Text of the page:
Liss Llewellyn Fine Art - 20th Century British Art

Mervyn Peake (1911 - 1968)   BIOGRAPHY

Glass-blowers producing cathode-ray tubes for radar use, 1943
Framed (ref: 2605)



20 1/4 x 27 in. (51.5 x 68.5 cm)


In 1943, the War Artists’ Advisory Committee commissioned Peake to paint the glass-blowers in the factory of Chance Brothers in Birmingham. The painting shows the glass-blowers gathering molten glass as part of the production of cathode-ray oscillation tubes; Chance Brothers was the only company in Britain that had developed the technique of blowing this complex shape, producing 7,000 tubes every week. Peake was fascinated by the manufacturing process and the balletic skills of the work force.This work is closely related to Peake’s drawing Glass-blowers ‘Gathering’ from the Furnace, 1943 (ImperialWar Museum, IWM ART LD 2851).

Invalided out of military service, Peake joined the Design, Poster and Visualising Group at the Ministry of Information in 1942, to work on a series of propaganda illustrations, The Horrors ofWar. During the war, his first two volumes of poetry were published and he started writing the first book of the Gormenghast trilogy, Titus Groan, for which he is best known today.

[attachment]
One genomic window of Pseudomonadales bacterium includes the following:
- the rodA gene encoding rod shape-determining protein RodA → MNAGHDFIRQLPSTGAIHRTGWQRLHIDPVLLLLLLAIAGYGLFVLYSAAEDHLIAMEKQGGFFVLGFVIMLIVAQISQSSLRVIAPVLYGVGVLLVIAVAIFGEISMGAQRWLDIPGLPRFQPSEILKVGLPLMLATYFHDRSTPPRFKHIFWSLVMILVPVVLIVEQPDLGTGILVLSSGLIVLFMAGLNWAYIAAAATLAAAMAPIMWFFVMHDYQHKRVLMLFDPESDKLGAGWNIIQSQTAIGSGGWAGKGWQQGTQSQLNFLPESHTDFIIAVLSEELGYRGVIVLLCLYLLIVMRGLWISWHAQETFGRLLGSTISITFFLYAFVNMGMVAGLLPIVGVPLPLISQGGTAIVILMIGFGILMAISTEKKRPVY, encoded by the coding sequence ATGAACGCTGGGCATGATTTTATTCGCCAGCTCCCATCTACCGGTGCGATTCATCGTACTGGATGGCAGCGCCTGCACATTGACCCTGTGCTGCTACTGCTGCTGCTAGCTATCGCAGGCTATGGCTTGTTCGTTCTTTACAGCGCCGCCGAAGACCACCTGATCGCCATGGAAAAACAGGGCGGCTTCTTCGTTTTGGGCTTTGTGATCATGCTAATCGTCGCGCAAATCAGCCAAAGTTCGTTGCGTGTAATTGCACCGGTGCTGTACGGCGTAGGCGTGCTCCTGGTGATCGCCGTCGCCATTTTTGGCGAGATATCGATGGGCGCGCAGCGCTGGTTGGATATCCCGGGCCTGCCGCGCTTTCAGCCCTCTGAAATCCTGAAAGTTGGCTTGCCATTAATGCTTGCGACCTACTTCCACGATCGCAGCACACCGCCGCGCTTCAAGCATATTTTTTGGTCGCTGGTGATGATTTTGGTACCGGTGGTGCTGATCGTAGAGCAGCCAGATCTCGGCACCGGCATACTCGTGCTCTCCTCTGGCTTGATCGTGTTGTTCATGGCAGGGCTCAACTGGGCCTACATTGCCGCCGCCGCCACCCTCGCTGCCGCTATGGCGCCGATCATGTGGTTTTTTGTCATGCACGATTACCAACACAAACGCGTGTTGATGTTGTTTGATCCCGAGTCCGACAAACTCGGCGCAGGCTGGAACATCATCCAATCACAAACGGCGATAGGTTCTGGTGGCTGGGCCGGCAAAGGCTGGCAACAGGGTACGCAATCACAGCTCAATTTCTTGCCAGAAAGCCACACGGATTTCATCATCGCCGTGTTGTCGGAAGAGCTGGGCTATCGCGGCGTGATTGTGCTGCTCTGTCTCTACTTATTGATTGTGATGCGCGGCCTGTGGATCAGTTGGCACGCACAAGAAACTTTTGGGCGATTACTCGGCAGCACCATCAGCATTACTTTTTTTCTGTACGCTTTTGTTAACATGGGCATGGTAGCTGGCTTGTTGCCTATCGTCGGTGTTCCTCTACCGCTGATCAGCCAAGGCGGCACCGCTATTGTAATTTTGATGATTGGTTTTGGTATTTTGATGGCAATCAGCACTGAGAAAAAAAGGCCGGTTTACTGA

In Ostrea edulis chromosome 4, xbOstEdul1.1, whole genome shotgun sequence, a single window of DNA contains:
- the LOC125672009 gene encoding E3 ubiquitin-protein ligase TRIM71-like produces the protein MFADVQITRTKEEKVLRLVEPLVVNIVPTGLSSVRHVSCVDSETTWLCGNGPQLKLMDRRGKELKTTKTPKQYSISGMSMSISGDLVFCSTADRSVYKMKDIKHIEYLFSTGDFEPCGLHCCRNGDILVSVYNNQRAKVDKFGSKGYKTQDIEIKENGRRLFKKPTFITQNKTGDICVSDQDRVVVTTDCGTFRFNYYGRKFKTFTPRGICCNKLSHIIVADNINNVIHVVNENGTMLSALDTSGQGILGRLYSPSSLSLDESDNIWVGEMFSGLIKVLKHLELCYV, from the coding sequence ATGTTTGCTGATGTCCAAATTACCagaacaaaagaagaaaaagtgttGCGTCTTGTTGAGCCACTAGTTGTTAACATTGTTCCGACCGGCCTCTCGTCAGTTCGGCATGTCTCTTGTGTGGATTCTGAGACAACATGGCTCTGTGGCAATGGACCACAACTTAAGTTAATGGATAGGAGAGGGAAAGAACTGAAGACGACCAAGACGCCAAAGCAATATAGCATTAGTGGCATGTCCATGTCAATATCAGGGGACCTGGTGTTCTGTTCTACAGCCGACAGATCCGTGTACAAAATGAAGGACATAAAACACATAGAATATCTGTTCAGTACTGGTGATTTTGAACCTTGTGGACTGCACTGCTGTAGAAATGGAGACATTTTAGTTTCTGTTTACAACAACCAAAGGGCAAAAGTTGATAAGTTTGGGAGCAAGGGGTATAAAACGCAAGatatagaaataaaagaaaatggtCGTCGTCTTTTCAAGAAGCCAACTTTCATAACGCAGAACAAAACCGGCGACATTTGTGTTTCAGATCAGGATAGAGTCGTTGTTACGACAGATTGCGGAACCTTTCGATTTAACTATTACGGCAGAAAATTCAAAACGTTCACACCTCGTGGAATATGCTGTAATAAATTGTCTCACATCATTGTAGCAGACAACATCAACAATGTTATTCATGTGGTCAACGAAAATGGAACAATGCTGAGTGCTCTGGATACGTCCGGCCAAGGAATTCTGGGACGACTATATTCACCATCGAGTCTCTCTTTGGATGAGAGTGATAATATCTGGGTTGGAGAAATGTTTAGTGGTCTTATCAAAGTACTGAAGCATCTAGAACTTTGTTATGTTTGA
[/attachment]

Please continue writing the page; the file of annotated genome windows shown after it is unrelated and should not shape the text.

Mervyn Peake (1911 - 1968)

Author, poet, artist, illustrator and teacher, born in Kuling, China. He was the husband of the artist Maeve Gilmore and father of painter Fabian Peake. he was educated at Tientsin Grammar School, Eltham College and Royal Academy Schools, where he won the Hacker Prize, 1931. After two years in an artists' colony Peake taught life drawing at Westminster School of Art where he met Gilmore, marrying her in 1937. During Army service in World War II had a nervous breakdown, then was for two years attached to the Minisrty of Information. Was appointed a war artist, then in 1946 returned to live on the tiny Channel Island of Sark for three happy years. Taught at Central School of Art, but eventually had to give this up, as he had Parkinson's disease. Published Titus Groan, 1946, Gormenghast, 1950, and Titus Alone, 1959, all set in a fantasy world. He illustrated Lewis Carroll's The Hunting of the Snark, 1941, the Alice books, 1946-54, and Coleridge's The Rime of the Ancient Mariner, 1943, his own books including The Craft of the Lead Pencil, 1946. Peake's work was widely exhibited, including RA; in 1991 there was a joint show of his and Gilmore's work at Littlehampton Museum; in 2000, Chris Beetles Ltd exhibited pictures, including production drawings from the new BBC2 production of Gormenghast, in 2001 work from the family archive, including artwork from Alice in Wonderland, Through the Looking Glass and Peake's own Captain Slaughterboard Drops Anchor, 1939, and Letters from a Lost Uncle, 1948, reflecting Peake's love of the bizarre. Died at Burcot, Berkshire, and like his wife was buried at Burpham, Sussex. A Mervyn Peake Society was formed in 1975.

See all works by Mervyn Peake